Bottom Line: Straight alfalfa can be fed to llamas but at significantly higher risk of adverse health effects.  Some folks choose to feed a blend of grass with alfalfa in about an 80/20 ratio, which can be a good choice particularly if available grass is a variety that happens to be low in calcium.  Given free choice in a pasture setting with both grass and alfalfa available, llamas will not eat straight alfalfa.  They will choose to eat mostly grass and nibble on comparatively small amounts of alfalfa, typically limited to about 10%.

Haying in the Winter

Contrary to the stated belief of some, there is no need to elevate protein levels in the hay during Winter months.  Healthy llamas will do just fine on low protein hay and the studies I have read indicate that protein needs in llamas is low relative to other livestock, apparently due to greater efficiency.  Also, old llamas with reduced-function kidneys will be under greater renal stress with a high protein intake.  What llamas need in the wintertime when it is cold is lots of volume.  Free choice low protein hay is much better than restricted quantities of high protein hay or grain supplement.  Nothing is better for keeping a llama warm than a full stomach of lots of fiber for the rumen to digest, which is a mildly exothermic reaction.  The larger quantity consumed in the winter will elevate the total quantity of everything else going in, including protein.  They will get enough.  Consequently, if you can get lower protein hay that horse owners would reject at significantly reduced cost than the premium stuff and can then provide much more of it, they will be better off.  Free choice premium hay will instead lead to overweight llamas along with keeping them warmer.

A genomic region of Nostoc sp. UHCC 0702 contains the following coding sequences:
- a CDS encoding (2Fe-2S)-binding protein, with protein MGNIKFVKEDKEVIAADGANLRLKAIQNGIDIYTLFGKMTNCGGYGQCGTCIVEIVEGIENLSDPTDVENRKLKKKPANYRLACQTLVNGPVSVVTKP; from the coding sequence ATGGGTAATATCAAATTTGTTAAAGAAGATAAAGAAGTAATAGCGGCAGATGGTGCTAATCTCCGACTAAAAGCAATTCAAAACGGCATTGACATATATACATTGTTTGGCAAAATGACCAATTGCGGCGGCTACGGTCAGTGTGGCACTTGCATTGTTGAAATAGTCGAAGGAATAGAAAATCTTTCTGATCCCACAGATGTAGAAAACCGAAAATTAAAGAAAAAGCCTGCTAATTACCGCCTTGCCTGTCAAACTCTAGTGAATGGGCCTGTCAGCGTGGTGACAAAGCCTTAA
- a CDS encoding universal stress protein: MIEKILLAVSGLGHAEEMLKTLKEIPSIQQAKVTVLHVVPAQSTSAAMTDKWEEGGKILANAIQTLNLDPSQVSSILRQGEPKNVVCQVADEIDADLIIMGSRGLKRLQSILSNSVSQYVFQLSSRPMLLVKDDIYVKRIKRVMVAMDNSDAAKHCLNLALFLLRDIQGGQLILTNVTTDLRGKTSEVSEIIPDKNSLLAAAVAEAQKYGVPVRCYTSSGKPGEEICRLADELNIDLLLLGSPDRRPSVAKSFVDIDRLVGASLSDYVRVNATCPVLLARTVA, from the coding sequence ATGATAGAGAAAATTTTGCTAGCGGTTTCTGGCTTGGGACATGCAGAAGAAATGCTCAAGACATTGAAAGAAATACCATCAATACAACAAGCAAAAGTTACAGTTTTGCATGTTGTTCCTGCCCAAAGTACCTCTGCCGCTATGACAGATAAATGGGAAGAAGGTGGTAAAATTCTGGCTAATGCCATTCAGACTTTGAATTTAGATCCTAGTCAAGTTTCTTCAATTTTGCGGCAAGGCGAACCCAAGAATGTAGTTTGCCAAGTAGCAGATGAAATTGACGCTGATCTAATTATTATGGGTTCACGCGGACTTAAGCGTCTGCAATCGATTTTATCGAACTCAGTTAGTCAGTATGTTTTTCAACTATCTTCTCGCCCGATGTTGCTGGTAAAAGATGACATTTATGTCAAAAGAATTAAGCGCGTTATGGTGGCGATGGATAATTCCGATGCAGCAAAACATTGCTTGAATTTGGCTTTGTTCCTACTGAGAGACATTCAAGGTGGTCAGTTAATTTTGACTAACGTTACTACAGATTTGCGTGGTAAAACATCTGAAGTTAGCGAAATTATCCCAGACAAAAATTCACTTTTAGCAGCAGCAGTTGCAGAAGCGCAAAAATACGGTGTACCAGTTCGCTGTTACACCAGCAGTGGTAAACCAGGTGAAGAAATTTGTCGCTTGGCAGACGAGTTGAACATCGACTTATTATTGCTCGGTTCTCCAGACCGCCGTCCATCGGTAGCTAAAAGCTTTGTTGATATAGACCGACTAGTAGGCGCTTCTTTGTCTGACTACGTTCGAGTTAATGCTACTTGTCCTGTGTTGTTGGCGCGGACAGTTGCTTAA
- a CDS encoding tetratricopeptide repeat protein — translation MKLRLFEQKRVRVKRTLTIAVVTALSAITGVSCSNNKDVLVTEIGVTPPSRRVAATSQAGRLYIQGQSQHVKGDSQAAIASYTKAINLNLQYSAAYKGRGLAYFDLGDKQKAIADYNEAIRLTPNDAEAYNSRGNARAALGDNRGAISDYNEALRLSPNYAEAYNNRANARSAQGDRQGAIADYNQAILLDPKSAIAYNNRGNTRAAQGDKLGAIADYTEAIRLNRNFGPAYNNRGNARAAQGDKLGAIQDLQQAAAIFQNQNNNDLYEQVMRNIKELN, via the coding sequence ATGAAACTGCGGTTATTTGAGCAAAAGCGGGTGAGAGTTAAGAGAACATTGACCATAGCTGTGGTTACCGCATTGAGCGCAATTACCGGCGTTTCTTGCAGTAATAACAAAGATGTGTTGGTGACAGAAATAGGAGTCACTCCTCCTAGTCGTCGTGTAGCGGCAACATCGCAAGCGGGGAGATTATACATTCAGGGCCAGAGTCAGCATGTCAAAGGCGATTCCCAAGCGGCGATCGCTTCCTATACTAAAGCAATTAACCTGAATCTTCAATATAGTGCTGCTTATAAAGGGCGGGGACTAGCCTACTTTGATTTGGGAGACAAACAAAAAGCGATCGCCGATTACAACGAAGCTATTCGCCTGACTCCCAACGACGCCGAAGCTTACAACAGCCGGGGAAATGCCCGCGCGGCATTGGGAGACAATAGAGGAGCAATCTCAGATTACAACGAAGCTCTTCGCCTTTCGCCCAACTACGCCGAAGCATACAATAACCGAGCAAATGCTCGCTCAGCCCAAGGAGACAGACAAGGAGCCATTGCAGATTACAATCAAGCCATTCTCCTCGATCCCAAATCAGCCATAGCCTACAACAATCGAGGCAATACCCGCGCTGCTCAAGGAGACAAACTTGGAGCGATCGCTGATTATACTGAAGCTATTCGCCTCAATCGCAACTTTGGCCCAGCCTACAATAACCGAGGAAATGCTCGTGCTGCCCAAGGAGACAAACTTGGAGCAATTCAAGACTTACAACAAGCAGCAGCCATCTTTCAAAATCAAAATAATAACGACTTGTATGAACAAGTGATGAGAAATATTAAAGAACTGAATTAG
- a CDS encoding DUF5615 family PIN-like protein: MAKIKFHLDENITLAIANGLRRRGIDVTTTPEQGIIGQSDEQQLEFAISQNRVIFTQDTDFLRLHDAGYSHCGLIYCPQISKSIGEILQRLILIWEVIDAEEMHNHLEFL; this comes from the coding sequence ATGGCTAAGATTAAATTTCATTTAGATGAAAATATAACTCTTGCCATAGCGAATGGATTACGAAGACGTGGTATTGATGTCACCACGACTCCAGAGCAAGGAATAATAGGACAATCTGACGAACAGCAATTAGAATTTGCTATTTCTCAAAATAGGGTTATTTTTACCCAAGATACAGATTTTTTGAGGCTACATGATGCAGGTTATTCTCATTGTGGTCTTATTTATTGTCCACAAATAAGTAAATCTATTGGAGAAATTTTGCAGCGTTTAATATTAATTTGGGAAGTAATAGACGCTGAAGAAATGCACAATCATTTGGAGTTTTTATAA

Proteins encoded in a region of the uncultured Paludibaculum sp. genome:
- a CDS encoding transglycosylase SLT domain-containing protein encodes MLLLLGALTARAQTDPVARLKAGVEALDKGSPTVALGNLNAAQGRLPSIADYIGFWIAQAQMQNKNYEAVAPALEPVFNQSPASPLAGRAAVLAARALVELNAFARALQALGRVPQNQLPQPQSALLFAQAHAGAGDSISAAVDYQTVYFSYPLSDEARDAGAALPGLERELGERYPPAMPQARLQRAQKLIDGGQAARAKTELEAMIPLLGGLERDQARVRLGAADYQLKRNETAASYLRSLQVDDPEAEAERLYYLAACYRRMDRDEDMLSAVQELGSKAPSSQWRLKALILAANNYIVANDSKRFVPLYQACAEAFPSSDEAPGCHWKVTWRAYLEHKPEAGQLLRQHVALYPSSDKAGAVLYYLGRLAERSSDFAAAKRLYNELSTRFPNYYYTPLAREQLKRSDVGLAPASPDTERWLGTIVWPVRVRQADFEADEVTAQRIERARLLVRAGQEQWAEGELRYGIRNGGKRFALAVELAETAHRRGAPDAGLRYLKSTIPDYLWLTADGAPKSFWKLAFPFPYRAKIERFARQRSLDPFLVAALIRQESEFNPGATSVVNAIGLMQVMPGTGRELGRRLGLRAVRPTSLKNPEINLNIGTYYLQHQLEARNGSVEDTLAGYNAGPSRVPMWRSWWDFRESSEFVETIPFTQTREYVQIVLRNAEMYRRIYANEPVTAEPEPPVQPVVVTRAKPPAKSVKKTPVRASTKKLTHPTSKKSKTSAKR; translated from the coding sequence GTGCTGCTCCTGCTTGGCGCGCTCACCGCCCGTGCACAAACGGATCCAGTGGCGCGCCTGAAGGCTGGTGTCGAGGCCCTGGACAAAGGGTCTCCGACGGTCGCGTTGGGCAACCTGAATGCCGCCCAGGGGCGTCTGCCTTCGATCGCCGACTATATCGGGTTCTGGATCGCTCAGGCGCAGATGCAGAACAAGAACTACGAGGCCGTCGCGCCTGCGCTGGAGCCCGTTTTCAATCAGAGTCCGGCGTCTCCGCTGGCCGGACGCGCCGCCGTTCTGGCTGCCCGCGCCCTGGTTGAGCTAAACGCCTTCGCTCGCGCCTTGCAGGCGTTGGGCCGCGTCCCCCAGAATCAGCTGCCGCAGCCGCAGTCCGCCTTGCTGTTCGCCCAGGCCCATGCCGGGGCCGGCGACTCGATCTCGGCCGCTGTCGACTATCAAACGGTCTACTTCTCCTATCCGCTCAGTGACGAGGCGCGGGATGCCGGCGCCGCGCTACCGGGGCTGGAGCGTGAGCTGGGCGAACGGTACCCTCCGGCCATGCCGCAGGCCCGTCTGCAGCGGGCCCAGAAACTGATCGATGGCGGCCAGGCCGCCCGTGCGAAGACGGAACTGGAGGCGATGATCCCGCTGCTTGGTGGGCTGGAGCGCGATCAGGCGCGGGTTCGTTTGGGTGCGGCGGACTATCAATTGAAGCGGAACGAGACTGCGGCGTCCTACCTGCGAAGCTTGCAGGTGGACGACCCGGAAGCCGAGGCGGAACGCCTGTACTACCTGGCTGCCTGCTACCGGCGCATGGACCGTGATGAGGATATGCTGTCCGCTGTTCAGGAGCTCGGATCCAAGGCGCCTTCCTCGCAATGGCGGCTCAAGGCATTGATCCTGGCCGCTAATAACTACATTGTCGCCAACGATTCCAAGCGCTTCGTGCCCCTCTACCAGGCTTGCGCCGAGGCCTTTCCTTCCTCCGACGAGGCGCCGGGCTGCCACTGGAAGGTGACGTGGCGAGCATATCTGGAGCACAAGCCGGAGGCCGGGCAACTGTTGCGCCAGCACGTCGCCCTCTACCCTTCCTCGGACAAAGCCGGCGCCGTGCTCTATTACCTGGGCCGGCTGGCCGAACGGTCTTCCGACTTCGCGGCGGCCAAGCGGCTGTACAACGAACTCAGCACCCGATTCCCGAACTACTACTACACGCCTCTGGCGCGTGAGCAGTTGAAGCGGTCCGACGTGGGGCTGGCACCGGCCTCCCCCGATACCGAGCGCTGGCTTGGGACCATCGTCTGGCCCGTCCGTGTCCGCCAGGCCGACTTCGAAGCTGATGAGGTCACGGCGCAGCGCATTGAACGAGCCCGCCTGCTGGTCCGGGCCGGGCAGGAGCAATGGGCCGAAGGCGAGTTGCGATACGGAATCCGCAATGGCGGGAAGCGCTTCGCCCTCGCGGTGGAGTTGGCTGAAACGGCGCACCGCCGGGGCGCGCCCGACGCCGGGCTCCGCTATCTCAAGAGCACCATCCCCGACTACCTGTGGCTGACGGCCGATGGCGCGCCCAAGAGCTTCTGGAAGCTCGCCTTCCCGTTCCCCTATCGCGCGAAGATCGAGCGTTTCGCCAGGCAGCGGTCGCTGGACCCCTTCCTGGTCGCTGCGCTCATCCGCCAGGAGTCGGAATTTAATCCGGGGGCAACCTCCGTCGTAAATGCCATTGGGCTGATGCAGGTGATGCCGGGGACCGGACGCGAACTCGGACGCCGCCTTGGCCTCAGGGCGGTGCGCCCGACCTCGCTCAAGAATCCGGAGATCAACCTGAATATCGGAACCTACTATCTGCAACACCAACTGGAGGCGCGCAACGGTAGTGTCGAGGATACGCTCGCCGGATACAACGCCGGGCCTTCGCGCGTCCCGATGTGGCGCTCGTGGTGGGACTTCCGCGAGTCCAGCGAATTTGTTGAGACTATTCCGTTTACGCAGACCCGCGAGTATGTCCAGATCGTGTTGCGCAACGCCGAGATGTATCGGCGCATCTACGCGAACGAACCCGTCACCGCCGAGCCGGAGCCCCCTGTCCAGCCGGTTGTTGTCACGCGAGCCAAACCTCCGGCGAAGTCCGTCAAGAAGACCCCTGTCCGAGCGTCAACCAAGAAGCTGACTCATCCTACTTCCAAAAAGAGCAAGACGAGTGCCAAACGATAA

This doesn't mean they should be fed garbage hay or just straw, but I think folks get too concerned about hay that is 8-10% protein and think it must be more like 14-15% to be optimal for them in the Winter.  Even 6-7% protein is of no concern to me as free choice to a healthy herd that is not very active in the Winter.  We supplement our llamas with the NW llama supplement and supply granular salt to assure they get the vitamins and minerals they need.  Of course lactating or pregnant llamas are an exception and should get a bit more protein than others.

Vitamin E

Dry hay is very low in vitamin E and absent in older hay, whereas llamas seem to benefit from higher levels of vitamin E compared to other livestock.  Keep this in mind when feeding hay -- especially lower "quality" hay.  The d-alpha tocopherol form is natural vitamin E, which is derived from soybeans. The dl-alpha tocopheryl acetate form is a man-made synthetic vitamin E.  Supplement hayed llamas.

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Last modified: 15 May 2012